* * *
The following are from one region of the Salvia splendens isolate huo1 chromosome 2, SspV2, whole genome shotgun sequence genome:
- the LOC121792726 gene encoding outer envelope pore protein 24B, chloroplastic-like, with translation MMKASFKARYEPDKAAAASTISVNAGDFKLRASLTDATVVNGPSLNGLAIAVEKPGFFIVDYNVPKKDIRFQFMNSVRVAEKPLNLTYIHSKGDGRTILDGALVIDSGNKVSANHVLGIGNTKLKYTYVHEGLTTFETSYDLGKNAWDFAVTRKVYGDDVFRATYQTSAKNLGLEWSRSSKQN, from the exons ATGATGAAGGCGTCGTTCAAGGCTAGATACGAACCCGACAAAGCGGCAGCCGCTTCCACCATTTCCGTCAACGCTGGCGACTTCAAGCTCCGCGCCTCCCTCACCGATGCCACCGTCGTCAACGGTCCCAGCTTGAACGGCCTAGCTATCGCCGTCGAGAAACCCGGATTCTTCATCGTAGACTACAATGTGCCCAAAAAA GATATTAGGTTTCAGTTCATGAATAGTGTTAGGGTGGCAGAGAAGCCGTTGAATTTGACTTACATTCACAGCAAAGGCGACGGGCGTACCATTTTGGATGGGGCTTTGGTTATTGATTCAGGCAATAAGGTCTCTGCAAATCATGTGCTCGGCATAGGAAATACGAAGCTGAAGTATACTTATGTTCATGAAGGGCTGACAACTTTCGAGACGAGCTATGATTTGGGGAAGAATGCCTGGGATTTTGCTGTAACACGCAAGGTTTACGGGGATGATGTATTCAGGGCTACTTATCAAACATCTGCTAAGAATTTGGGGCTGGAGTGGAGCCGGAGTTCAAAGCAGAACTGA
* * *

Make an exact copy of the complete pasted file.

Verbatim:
The following are from one region of the Salvia splendens isolate huo1 chromosome 2, SspV2, whole genome shotgun sequence genome:
- the LOC121792726 gene encoding outer envelope pore protein 24B, chloroplastic-like, with translation MMKASFKARYEPDKAAAASTISVNAGDFKLRASLTDATVVNGPSLNGLAIAVEKPGFFIVDYNVPKKDIRFQFMNSVRVAEKPLNLTYIHSKGDGRTILDGALVIDSGNKVSANHVLGIGNTKLKYTYVHEGLTTFETSYDLGKNAWDFAVTRKVYGDDVFRATYQTSAKNLGLEWSRSSKQN, from the exons ATGATGAAGGCGTCGTTCAAGGCTAGATACGAACCCGACAAAGCGGCAGCCGCTTCCACCATTTCCGTCAACGCTGGCGACTTCAAGCTCCGCGCCTCCCTCACCGATGCCACCGTCGTCAACGGTCCCAGCTTGAACGGCCTAGCTATCGCCGTCGAGAAACCCGGATTCTTCATCGTAGACTACAATGTGCCCAAAAAA GATATTAGGTTTCAGTTCATGAATAGTGTTAGGGTGGCAGAGAAGCCGTTGAATTTGACTTACATTCACAGCAAAGGCGACGGGCGTACCATTTTGGATGGGGCTTTGGTTATTGATTCAGGCAATAAGGTCTCTGCAAATCATGTGCTCGGCATAGGAAATACGAAGCTGAAGTATACTTATGTTCATGAAGGGCTGACAACTTTCGAGACGAGCTATGATTTGGGGAAGAATGCCTGGGATTTTGCTGTAACACGCAAGGTTTACGGGGATGATGTATTCAGGGCTACTTATCAAACATCTGCTAAGAATTTGGGGCTGGAGTGGAGCCGGAGTTCAAAGCAGAACTGA